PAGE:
June 2 , 2008
Improving Healthcare IT
By Jim Knaub
Vol. 9 No. 11 P. 6
What are your plans for upgrading the IT infrastructure of your facility, and how have 2007 Deficit Reduction Act (DRA) imaging reimbursement cuts affected those plans?
According to Medical Group Management Association President and CEO William F. Jessee, MD, FACMPE, about one half of you (53%) are reducing your IT investment as a direct result of DRA reductions. Jessee spoke during a session on healthcare policy in Las Vegas last month at the 2008 Radiology Summit sponsored by the Radiology Business Management Association (RBMA).
“Every time there is a ratcheting down on the price side, the volume goes up,” Jessee told attendees.
Providers’ classic response to reimbursement cuts—increasing volume—is a solution that will only exacerbate the problem. The tremendous growth in imaging volume (and corresponding cost) prompted the federal government to enact imaging reimbursement cuts in the first place.
The irony is that reducing reimbursement to radiologists, hospitals, and imaging centers to save Medicare money is delaying the infrastructure tool that most agree has the greatest chance to reduce the spiraling growth of healthcare costs: IT. In an earlier address at RBMA’s Radiology Summit, former Sen David Durenberger, JD, noted that 30% of healthcare costs are administrative. Many experts believe computerization can bring significant cost savings to healthcare, though Jessee noted it’s not as simple as some people believe.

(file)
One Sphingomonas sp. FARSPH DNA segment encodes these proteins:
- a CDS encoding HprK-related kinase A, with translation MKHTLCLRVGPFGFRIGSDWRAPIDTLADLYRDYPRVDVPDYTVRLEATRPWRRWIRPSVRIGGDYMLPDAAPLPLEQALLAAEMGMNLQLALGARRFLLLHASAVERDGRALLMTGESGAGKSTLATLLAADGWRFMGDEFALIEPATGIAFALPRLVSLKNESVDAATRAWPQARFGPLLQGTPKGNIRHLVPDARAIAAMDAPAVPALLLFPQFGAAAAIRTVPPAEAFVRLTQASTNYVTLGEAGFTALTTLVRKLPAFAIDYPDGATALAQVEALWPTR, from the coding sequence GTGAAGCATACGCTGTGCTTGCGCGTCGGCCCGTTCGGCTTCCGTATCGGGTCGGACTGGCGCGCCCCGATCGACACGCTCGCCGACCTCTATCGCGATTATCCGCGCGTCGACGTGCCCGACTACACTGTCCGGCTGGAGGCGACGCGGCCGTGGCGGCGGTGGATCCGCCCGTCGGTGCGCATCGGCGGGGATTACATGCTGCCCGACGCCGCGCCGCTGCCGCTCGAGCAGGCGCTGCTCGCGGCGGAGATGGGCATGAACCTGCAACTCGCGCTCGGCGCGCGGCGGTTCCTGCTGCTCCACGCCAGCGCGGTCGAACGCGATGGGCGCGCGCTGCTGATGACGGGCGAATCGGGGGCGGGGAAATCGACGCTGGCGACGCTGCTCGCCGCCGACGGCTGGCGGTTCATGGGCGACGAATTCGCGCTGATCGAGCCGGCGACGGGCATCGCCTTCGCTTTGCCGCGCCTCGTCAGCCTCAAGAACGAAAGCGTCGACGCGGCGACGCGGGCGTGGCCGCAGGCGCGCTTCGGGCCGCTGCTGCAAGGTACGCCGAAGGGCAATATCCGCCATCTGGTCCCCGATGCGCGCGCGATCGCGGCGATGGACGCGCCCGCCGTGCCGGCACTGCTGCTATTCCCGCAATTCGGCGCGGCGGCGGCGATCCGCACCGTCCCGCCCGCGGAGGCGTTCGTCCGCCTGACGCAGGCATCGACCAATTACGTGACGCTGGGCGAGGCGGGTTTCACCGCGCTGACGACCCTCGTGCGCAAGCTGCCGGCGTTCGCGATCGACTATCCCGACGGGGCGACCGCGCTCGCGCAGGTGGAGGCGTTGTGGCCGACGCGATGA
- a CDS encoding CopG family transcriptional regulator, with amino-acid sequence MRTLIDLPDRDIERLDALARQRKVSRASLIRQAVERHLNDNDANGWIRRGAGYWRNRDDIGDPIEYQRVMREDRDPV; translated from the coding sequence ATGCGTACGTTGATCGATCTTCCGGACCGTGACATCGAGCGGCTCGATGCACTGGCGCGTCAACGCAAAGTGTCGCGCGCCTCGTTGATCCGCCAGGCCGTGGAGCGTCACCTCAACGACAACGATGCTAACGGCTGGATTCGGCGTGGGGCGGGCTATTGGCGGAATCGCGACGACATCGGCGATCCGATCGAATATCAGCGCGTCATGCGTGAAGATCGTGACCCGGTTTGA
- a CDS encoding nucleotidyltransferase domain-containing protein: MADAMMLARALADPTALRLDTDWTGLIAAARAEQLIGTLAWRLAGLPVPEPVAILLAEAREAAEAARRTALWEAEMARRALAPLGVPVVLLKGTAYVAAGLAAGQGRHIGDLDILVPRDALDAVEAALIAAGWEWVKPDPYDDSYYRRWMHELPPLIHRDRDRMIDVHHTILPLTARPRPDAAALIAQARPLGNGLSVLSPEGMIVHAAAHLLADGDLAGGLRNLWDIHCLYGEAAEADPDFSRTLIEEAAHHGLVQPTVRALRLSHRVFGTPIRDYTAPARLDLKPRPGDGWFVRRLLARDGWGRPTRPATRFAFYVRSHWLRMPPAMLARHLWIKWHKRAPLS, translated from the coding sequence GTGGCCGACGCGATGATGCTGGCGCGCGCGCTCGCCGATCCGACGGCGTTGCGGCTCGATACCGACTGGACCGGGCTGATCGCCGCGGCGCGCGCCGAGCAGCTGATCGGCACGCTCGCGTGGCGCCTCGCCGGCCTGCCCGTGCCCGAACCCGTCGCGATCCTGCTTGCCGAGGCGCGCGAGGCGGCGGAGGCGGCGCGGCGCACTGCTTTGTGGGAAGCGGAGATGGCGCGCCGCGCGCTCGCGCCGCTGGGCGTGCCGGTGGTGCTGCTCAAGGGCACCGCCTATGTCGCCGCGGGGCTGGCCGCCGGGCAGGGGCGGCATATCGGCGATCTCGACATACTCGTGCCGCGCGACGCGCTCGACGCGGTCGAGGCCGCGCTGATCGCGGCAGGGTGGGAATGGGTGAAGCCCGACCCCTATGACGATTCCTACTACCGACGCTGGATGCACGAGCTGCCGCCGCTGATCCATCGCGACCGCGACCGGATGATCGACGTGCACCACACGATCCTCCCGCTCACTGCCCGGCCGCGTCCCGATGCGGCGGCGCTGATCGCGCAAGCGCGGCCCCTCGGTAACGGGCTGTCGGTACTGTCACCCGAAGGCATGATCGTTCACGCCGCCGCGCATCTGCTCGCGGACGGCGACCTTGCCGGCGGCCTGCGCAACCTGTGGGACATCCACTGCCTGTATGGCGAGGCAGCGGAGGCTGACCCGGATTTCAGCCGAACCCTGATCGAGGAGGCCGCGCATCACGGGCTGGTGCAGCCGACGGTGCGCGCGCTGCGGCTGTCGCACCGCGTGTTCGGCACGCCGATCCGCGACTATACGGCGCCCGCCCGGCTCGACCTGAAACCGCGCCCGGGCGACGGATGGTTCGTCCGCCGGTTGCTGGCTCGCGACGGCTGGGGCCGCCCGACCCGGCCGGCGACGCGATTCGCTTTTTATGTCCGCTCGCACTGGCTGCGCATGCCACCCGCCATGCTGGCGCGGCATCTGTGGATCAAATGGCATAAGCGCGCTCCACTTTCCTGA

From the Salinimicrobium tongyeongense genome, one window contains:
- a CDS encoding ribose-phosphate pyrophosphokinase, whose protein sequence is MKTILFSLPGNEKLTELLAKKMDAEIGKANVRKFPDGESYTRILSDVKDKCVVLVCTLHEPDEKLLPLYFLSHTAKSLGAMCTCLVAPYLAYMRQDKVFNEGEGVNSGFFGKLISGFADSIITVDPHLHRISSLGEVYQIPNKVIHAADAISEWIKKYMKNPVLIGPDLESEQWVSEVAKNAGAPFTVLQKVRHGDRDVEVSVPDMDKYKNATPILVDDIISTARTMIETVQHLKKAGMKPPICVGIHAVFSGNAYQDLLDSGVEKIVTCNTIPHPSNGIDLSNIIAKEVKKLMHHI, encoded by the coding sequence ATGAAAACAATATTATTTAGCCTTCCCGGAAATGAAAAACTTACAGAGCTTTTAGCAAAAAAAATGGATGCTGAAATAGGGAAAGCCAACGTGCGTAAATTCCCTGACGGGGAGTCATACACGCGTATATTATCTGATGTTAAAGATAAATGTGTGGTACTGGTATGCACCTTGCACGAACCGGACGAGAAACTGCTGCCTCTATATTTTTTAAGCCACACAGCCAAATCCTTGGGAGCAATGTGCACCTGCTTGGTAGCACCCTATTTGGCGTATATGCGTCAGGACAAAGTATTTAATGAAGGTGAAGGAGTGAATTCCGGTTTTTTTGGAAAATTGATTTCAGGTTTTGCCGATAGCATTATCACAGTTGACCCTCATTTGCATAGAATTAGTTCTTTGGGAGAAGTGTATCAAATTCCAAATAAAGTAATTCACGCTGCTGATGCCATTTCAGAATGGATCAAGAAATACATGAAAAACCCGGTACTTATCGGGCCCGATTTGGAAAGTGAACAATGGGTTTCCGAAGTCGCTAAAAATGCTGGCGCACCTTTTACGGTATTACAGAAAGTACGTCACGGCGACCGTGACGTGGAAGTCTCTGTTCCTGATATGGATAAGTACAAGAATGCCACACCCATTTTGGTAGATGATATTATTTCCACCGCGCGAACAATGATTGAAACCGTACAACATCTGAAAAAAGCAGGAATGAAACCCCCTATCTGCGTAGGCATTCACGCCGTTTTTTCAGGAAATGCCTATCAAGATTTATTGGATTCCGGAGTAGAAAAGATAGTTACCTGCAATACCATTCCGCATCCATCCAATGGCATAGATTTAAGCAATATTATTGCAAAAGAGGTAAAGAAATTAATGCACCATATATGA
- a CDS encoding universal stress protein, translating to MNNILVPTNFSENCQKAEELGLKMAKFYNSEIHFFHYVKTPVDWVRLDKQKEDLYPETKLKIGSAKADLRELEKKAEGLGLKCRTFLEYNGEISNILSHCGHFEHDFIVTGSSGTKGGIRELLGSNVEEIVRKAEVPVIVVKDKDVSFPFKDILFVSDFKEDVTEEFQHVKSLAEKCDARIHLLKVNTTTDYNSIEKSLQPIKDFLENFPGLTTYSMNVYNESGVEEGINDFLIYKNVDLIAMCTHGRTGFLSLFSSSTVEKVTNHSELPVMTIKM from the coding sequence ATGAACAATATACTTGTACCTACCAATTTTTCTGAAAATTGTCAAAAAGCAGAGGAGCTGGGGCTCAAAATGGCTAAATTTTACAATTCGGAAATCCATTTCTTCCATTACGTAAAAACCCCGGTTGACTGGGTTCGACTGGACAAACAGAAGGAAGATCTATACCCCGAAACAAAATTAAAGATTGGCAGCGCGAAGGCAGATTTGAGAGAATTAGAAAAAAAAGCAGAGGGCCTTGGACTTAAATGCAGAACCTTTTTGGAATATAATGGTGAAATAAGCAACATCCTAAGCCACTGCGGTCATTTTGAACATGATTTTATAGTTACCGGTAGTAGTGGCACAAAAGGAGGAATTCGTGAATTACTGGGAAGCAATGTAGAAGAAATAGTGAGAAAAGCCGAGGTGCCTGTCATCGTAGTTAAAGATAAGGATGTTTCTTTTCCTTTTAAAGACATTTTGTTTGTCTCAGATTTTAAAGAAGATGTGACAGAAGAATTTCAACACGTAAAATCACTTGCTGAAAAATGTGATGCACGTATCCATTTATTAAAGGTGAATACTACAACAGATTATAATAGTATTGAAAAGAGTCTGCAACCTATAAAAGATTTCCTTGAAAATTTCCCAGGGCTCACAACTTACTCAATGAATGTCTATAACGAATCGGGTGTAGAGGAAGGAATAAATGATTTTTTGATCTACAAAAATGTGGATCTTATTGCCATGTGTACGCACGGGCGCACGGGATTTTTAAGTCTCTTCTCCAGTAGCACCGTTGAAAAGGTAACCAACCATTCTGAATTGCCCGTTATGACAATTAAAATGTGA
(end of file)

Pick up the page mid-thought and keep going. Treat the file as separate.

“I’ve heard people say, ‘If everyone had an electronic health record [EHR], everything will be solved,’” Jessee told the RBMA audience. He also noted that people who know better have said EHR is a “one-time” investment.
Misunderstandings and oversimplifications aside, people who do have some understanding of IT believe in its ability to cut cost and improve care and service. IT in healthcare means many different things across medicine. In radiology, it manifests as PACS and RIS implementation and practice management software (plus clinical modalities). In the broader healthcare arena, IT manifests as electronic medical records (EMRs), electronic prescribing, and the ability to exchange clinical information, including DICOM images.
While the Bush administration rightly pushed the goal of nationwide EMRs by 2014, what form that may take remains unclear. Most facilities are still far from implementing any kind of integrated medical record/information system within their walls, let alone real interoperability with other medical facilities.
On July 1, the 10.1% cut delayed from January 1 is scheduled to take effect. Presumably, what Jessee said about medical practices putting off IT investment because of reimbursement cuts won’t be helped by further cuts.
If the government believes improved IT in medicine can reduce costs because of a swifter exchange of better information, it should develop standards that these EMRs and other information systems should use. Then it should find an appropriate incentive to reward facilities that implement them. Granted, federal regulation regularly visits the land of unintended consequences, but reimbursement cuts that put off what most everyone in the field agrees can be a real healthcare cost saver—as well as one with fewer losers than other healthcare cost savers—do little to chip away at the growing healthcare cost problem. Real solutions require real investment in achieving them.
— Jim Knaub is editor of Radiology Today.